Our pets are part of our family and we like to see them being busy and active. But as they get older some activities can become more challenging, especially if they’re beginning to suffer from stiffness in their joints and early stage arthritis. It’s estimated a fifth of all dogs and cats are affected by a joint problem of some sort, and as many as 95% of cats have arthritis in their teenage years.
For dogs, daily activities such as going for walks, climbing stairs and jumping in and out of the car can become a problem. Cats can have trouble jumping up on to surfaces, using the litter tray or even just grooming.
The first symptoms of a joint problem are often stiffness or lameness, depending on where is worst affected. The joints may have deteriorated through usual wear and tear or there could be an injury or growth abnormality.
If one of your pets is getting old or is it starting to move stiffly, please come to us for advice. We can help you keep your pet active for as long as possible and effectively manage joint problems.
To avoid joint stiffness and arthritis, all pets should have plenty of regular exercise and be kept at a healthy weight. Sometimes just providing the right, warm, supportive bed can help care for joints as pets’ age.
Once a pet is displaying symptoms we’ll carry out a thorough examination and diagnosis, which may include tests such as x-rays and blood tests. There are some daily supplements we may recommend to help promote joint health which can be used alongside prescription medicines. This includes the best quality Glucosamine and Chondroitin supplements and also an innovative product called Undenatured Collagen II which targets unique immunological pathways to reduce inflammation.
There is then a range of anti-inflammatory drugs we can prescribe for more advanced cases, or we may suggest a surgical option.
Some specific breeds of dog, including Labradors, German Shepherds and Golden Retrievers, are prone to a joint problem called hip dysplasia. There is a scheme run by the British Veterinary Association to try to reduce the recurrence of this in pedigree breeds called the HIP scoring scheme
Hip Dysplasia is a painful and debilitating condition which can affect many breeds of dog. The main breeds found with this problem are Labradors, German Shepherds, Golden Retrievers and some other heavily built dogs.
Dog’s hips are subject to a lot of powerful forces as they run, jump and twist and the hip joint has evolved to be an almost perfect anatomical structure which can transfer forces very efficiently. It features large well-lubricated surfaces surrounded by tough fibrous attachments to allow efficient pain-free action.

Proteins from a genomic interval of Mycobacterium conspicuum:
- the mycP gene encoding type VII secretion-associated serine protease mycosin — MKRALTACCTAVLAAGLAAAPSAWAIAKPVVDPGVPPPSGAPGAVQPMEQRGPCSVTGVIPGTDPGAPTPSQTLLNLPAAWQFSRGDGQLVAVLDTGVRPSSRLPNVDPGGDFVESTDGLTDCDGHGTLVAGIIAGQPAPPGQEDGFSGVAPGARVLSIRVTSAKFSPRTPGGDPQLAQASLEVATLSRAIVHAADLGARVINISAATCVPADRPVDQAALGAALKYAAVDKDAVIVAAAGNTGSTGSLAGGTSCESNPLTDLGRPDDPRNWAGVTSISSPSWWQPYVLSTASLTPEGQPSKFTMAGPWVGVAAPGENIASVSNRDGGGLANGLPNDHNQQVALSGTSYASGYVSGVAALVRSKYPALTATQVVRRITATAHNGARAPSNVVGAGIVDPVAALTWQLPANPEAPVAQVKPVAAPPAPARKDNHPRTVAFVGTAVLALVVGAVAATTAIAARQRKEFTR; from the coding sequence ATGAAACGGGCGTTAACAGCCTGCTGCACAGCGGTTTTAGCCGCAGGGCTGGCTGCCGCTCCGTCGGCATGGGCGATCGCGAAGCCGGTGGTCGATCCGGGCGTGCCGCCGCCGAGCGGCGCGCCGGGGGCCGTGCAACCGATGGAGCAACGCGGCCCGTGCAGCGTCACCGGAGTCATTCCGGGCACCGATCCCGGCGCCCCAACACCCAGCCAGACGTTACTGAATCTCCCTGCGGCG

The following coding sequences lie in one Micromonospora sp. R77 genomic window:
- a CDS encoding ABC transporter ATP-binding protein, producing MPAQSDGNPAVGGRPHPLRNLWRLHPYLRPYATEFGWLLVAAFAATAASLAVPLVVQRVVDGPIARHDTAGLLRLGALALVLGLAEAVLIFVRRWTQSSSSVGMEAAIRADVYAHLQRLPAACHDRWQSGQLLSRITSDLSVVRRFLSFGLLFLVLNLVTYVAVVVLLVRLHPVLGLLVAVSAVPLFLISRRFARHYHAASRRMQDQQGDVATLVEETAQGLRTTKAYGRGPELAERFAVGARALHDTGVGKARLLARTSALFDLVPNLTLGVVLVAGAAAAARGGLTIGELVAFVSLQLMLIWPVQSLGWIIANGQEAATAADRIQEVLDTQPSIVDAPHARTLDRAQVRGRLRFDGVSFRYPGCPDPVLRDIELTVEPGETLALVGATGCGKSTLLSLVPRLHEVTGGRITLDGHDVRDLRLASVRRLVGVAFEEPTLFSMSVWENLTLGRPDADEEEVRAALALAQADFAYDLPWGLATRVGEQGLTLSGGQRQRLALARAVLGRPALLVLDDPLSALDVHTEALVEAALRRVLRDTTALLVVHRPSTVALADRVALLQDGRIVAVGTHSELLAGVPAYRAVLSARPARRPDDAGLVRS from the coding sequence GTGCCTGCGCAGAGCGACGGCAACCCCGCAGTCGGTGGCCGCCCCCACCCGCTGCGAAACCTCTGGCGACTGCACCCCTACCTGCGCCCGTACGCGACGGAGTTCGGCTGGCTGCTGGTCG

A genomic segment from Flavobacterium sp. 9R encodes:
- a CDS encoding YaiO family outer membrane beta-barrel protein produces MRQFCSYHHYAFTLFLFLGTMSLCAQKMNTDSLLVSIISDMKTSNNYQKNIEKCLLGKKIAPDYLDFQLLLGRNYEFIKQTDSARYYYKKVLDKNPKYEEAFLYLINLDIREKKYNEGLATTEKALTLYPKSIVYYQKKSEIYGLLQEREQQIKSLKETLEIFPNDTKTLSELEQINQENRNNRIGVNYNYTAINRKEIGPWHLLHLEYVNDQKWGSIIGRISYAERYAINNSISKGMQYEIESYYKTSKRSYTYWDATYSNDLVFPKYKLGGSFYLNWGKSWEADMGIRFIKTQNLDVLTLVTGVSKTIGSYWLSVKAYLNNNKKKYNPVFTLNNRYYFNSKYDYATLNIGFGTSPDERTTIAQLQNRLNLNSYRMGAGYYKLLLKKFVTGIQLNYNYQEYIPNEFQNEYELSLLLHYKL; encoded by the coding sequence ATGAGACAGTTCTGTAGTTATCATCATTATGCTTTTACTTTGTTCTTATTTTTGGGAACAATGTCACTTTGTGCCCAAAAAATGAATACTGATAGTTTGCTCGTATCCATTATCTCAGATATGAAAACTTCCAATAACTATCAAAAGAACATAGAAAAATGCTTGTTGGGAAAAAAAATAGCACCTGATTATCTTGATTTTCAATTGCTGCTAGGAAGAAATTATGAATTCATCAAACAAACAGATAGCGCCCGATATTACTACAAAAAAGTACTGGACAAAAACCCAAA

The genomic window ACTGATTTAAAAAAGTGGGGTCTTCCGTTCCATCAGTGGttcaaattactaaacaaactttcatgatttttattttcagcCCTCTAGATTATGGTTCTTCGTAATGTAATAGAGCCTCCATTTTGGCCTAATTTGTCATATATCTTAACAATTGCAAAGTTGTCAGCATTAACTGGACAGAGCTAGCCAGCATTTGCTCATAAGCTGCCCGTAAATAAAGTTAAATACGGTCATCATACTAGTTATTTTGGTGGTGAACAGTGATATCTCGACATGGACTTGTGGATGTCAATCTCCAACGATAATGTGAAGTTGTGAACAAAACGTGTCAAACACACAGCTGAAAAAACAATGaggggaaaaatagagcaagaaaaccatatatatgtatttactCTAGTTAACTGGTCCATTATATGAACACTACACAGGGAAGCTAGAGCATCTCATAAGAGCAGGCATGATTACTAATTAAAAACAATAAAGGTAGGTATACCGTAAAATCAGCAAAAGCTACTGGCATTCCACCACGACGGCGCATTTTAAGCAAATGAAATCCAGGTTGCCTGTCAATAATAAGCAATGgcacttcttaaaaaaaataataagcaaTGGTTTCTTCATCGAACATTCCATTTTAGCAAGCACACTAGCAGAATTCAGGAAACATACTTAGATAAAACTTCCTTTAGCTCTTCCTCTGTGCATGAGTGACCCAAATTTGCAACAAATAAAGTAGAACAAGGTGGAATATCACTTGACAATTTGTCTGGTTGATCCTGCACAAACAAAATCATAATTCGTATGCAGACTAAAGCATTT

Poor development and subsequent poor conformation of the hips results in abnormal hip action leading to damage to cartilage and increased wear and tear. This causes inflammation of the joint and its surrounding fibrous tissues which in turn leads to arthritis.
The British Veterinary Association has been running a hip dysplasia scoring scheme for over 30 years. This scheme attempts to quantify the degree of severity of the condition in each dog. Thus only dogs with good hip conformation are used for breeding and the incidence of the disease should be gradually reduced.
Hip scoring is done by taking a carefully positioned x-ray of your dog’s hips which allows certain standard measurements to be made. From the measurements the Hip Scoring panel is able to arrive at an overall score for the dog. This should be as low as possible, however if it is at or below the breed average then it is acceptable to breed from the dog.
To do this your dog will need to be admitted for the day and will have a general anesthetic. The procedure is relatively straightforward and is totally non-invasive and your dog will go home the same day. The X-rays are sent to the BVA and results take a few weeks to come back. The BVA charge a separate fee for the scoring which must be sent with the x-ray. We can advise you of this fee if you choose to have your dog hip scored.
For further information or to discuss Hip Scoring with a vet please call us during normal working hours.
Remember, the sooner we see a pet which is starting to have joint problems, the more we can do to help them. You can make an appointment by getting in contact today